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New to reloading, and I have questions

Discussion in 'Handloading and Reloading' started by MacAR, Dec 21, 2020.

  1. MacAR

    MacAR Member

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    Just to preface, I have been around guns all of my life. Recently, I got into reloading for my centerfires due to current events. I only load for .222, 30-06, and 38spl. For equipment, I don't have a lot. Lee Loaders in all 3 calibers, a Lee Safety scale, and Lee auto-prime. Quantity isn't a big deal with me; I simply want to replace what I shoot up, as I shoot it. I will add that in the near future, I may be getting a Rock-chucker and some other stuff from a friend. I don't know exactly what yet though.

    Now, the questions:

    1. I am in need of a cheap case trimmer. What would be a good one to look at? Again, speed isn't an issue.

    2. Primers are non-existent here; I have 100 Large Pistol Mag primers; don't suppose I could use those in my '06, could I?

    3. I've loaded a few cartridges using some primed cases I bought. I only had a few, not enough to work up a load, but I've found 50 more and bought them. My question is, should they be resized before loading? And if so, will using my Lee Loader be dangerous or should I wait for the Rock-chucker?

    4. I picked up what I think is a Lyman 55 powder measure. First, does it have a stand/etc. that it mounts to, or does it mount to a press? Second, anybody use one, and care to share any tricks?

    Sorry for such a long, rambling post. But like I said, I'm new to loading. Thanks in advance.

    Mac
     
  2. e rex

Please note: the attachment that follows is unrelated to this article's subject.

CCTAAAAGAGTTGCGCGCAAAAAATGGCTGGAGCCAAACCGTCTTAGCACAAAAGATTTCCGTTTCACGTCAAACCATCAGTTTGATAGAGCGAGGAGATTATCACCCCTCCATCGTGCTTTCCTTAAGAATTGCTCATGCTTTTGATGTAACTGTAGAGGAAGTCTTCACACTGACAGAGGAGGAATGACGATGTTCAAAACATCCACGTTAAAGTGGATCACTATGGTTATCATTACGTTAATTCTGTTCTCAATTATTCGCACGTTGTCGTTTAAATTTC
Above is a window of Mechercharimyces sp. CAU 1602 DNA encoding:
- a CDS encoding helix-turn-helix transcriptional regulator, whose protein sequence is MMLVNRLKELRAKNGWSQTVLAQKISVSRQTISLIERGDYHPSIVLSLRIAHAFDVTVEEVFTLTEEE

e rex Member

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    I use the Lee case trimmers also, I don't trim revolver brass. Don't use pistol primers in your '06 brass. I fear if you resize your primed brass you will punch the primers out at the same time....so no. Never owned a Lyman powder measure, Just dip and shake the powder into your scales pan.
    Nothing wrong with Lee equipment, just a little slower. Wish you lived closer to the Nebraska panhandle, I'd spare you a few hundred LRPs but this thing will be over sometime, just be patient.
     
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  3. MacAR

    MacAR Member

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    Kinda figured that'd be the case.

    I suppose I could remove the decapping pin from the die, but good to know.

    So just keep up what I've been doing, then. Gotcha.

    ME TOO!

    Mac
     
  4. Charlie98

    Charlie98 Member

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    You don't really mention a budget...

    Although I've never used one, the Lee case trimmer is probably your best bet, budget-wise.

    No, don't use pistol primers in your .30-06 cases.

    Yes, resize any cases that are new to you, and particularly if they are once- (or more) fired by someone else.

    Your Lee loader should work... but the RockChucker will make life easier.
     
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  5. MacAR

    MacAR Member

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    Budget is pretty limited, so cheaper the better. I'll take a look at the Lee outfit.